Our five year old came home after her first month of Kindergarten with some pretty spiffy new hand signals she learned at school. She was so excited to share them with me, she couldn’t speak fast enough when she launched into this demonstration of what I like to call her Kindergarten gang signs:
Thumbs up means I like you.
Thumbs down means I don’t like you.
Sideways thumbs means I’m thinking about being your friend again.
And a two-handed diamond means your my best friend. My BBF.”
I think she meant BFF. Lila further went on to explain who liked her and who didn’t, as she was buckling herself into her booster at pickup after school. All with a smile I might add. I turned back to look at her while in the car line and gaped open mouthed at what I’d just heard. Is this happening already? Did she turn 10 and I missed the past five years? I couldn’t believe this…do mean girls really exist? I mean I know they exist…but in freaking Kindergarten?!
I asked her how it made her feel to learn that these two little girls didn’t like her, and she said, “sad I guess.” Then shrugged. I promptly turned into my mother,
Actually my mom used to say the standard, “If you don’t have anything nice to say don’t say anything at all,” but this at least made Lila giggle. “You can’t put a zipper on your lips!” Then we talked about being polite. I told her that if someone said something mean to her to just walk away. And even if there is someone you don’t really like, it’s best to just keep quiet. (Hear that twitter?!) I also very definitively preached that we don’t make those hand signs…ever. And if she sees someone doing it to her, to say, “Please don’t do that, it’s not nice to tell someone you don’t like them.”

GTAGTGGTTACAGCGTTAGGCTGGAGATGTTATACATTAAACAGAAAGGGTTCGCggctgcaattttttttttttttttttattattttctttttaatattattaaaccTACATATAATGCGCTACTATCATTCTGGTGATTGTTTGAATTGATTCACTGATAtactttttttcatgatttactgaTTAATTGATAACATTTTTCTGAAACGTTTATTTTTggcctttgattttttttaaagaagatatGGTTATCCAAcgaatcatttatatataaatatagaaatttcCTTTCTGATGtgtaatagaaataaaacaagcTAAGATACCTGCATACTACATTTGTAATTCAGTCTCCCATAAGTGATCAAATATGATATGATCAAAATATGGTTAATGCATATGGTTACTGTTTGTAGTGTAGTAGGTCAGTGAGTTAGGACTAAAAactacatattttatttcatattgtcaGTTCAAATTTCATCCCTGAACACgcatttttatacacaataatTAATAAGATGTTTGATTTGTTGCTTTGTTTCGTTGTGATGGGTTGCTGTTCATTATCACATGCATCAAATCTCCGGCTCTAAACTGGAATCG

It’s so funny to me how this school thing with my daughter evokes so many memories of my childhood. I was instantly transported to Brownies in second grade when I experienced my first mean girl. A little girl named Cara was making a ‘Like/Hate’ list of all the girls in our troop. I remember being on the ‘Hate’ list, and how rejected I felt.
I’m sure at age five, the hand signals weren’t meant to be mean or vindictive. Young children change their minds all the time about who their friends are. And I honestly don’t think Lila took it that way considering she was smiling when she showed me the new secret code. Maybe the girls that taught this to her have older siblings, or maybe they spend a lot of time away from her parents who both work. But I had to reinforce our rules that we don’t say mean things to people…ever.
I eventually emailed her teacher after a few days of hearing reports of who un-friended her on a daily basis. She was receptive and agreed that she needed to reinforce not using the hand signals, and she even introduced a lesson in respect. Of course teachers can’t control everything that happens in the cafeteria and on the playground though. And so it begins…real life.
I knew someday we’d deal with clique’s and self-esteem, the cool kids and the outcasts, but I honestly didn’t think it would happen in Kindergarten. It was only a few months ago when we were in a small private preschool, a loving and nurturing environment, where playing and learning was the focus, not who dislikes you. Though I’m disappointed that this has happened already, it is a good lesson.
I recently read this awesome article in Huffington Post that totally sums up how I feel about this situation – and what we as parents can do to model better behavior. Thumbs up or thumbs down? (See what I did there?)